I’m sitting here typing this on the evening of April 30th. I’ve seen one and only one episode of American Gods so far. I write these well in advance, so by the time this goes live, I suspect I will know if I enjoyed every episode of American Gods or not.
I suspect I will. So far, it’s pretty much exactly what I expected it to be.
I mean, let’s look at the people behind this. First, there’s Neil Gaiman. He wrote the original novel. I really need to reread that sucker. I mean, my copy is autographed by the author, making it one of the only books I’d probably never loan out (I’m generous with my books, but I have my limits). I’m a fan of the guy.
But that’s hardly enough. Next there’s the two producers: Michael Green and Bryan Fuller.
Green is a longtime writer and producer with a resume of solid Geek stuff. Four of his screenplays are or have come to the big screen in 2017. One of them was Logan. All the folks here loved Logan.
Fuller, on the other hand, took the basic pulpy work of Thomas Harris and made Hannibal, a show I am still surprised was somehow on network television. That’s probably the most beautiful show I’ve ever seen about a cannibalistic serial killer. Seriously, there’s some fine aesthetics on Hannibal, where corpses and meals are made to look simultaneously as beautiful and shocking as possible. From the very first scene, American Gods is going in a similar direction for onscreen aesthetics. This is not a realistic show. It’s all the better for it.
Next there’s the cast. Besides the great Ian McShane as the consummate con artist/hustler Mr. Wednesday, there’s also the likes of Crispin Glover, Gillian Anderson, Orlando Jones, Jeremy Davies, Peter Stormare, Kristin Chenoweth, Cloris Leachman, Corbin Bernsen, and Pablo Schrieber as various old and new gods and mythological figures. McShane seems to be really enjoyed himself in this first episode.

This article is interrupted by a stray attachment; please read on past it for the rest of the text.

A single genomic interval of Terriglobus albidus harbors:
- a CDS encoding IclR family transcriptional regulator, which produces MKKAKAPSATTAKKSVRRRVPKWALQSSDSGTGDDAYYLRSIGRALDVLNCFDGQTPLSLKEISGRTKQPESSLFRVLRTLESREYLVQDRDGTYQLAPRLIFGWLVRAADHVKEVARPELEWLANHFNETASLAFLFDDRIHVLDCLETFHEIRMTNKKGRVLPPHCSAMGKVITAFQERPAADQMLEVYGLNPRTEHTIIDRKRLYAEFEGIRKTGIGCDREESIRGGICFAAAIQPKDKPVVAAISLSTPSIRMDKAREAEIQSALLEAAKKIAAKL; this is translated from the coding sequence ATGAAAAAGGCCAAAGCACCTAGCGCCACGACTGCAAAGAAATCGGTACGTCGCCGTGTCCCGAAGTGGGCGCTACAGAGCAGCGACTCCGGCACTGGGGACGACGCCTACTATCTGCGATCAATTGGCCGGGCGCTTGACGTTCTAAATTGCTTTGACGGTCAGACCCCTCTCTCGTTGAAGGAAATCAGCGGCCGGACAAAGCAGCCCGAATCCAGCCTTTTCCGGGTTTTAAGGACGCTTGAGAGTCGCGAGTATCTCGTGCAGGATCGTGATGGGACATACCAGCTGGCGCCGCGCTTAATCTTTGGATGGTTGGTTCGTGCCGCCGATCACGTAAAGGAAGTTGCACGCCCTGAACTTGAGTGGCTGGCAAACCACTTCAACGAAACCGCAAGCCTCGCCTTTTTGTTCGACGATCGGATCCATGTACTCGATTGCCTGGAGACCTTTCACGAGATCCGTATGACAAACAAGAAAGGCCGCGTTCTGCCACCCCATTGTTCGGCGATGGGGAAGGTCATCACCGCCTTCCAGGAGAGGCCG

But then, Ricky Whittle as normal guy Shadow Moon (given a last name for the show from the looks of things) is no slouch, but his character is more of a physical presence, someone who has to hold his own with more colorful characters all around him. So far, so good.
So, what’s going on? Shadow Moon is in prison for aggravated assault. He’s due to be released, but gets out a couple days early. Why? His wife Laura died in a sudden car accident. On the way home to the small town he lived in, he meets Mr. Wednesday, a man who insists Shadow come to work for him as a driver and all-around errand boy. Though he initially declines, claiming a friend at home has a job lined up for him, Shadow soon learns the friend was killed in the same accident and after some bizarrely lucky coin tosses, Shadow goes to work for Wednesday.
He also gets in a fight with a six foot man claiming to be a leprechaun. That would be Schrieber’s Mad Sweeney. From what I have read, Sweeney and Laura will have a road trip of their own as a running subplot.
So, what is Shadow getting into? He says to his cellmate Low-Key that he’s a man who believes in what he can see and touch, so he isn’t much for religion, but he’s still seeing weird things in his dreams, like the Bone Orchard.
And then some kid in a VR headset almost kills him. The Technical Boy looks to be every bit as obnoxious as the one in the novel.
Shadow doesn’t really know what’s going on. It’s bad enough he learned his wife died giving his friend oral sex while said friend was driving. His life is a bit of a shamble. He might as well go with Wednesday.
Of course, this is American Gods. Things may not stay dead.
Also, don’t have sex with Bilquis. Just don’t.